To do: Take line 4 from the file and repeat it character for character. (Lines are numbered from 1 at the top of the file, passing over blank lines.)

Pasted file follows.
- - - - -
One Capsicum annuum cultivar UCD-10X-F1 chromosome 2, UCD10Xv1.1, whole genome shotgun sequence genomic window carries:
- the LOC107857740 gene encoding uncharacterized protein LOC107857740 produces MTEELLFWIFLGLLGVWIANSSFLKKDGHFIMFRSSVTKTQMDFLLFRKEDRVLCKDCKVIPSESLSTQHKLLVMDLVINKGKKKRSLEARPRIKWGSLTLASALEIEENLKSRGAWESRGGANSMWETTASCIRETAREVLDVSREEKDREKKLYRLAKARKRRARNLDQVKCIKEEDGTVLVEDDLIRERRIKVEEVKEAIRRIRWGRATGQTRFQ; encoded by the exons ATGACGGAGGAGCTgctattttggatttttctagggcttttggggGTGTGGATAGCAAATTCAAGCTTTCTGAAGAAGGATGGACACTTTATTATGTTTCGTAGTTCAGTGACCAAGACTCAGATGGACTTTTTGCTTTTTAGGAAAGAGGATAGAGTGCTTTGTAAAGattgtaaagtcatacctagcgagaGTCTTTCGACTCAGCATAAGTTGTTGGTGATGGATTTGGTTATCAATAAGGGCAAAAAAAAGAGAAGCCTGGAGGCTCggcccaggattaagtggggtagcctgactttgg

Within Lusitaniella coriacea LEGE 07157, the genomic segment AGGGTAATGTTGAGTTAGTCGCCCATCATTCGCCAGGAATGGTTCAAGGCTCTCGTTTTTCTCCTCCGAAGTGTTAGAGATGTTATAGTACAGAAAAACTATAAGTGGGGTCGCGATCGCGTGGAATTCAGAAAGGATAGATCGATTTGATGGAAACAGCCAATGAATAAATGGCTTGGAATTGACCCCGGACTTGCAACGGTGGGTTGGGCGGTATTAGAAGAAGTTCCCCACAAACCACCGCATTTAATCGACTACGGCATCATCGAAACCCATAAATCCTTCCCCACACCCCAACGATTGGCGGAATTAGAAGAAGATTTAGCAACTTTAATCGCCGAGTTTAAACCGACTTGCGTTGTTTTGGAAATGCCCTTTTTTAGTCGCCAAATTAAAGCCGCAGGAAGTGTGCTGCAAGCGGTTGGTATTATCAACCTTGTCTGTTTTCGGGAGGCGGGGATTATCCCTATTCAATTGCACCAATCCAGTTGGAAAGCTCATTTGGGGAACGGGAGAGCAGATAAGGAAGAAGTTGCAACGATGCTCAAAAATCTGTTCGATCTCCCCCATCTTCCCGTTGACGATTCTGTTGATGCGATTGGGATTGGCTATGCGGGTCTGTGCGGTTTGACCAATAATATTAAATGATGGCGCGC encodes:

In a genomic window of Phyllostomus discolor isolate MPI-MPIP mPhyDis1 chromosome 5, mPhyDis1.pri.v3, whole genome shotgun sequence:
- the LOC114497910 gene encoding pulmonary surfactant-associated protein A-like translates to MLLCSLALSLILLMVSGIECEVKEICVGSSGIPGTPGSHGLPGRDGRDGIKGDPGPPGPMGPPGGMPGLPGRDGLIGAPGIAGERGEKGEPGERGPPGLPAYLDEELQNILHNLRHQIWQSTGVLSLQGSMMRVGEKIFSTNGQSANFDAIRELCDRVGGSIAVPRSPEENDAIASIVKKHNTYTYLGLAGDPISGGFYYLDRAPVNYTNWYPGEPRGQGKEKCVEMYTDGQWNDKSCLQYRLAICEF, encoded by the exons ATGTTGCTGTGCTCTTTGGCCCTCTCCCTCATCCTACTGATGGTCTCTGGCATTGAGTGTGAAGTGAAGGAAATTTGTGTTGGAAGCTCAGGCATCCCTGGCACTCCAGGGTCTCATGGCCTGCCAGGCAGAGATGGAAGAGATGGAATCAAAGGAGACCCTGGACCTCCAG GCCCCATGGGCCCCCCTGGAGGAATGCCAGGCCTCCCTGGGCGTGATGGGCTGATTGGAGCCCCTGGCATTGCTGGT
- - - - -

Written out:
In a genomic window of Phyllostomus discolor isolate MPI-MPIP mPhyDis1 chromosome 5, mPhyDis1.pri.v3, whole genome shotgun sequence: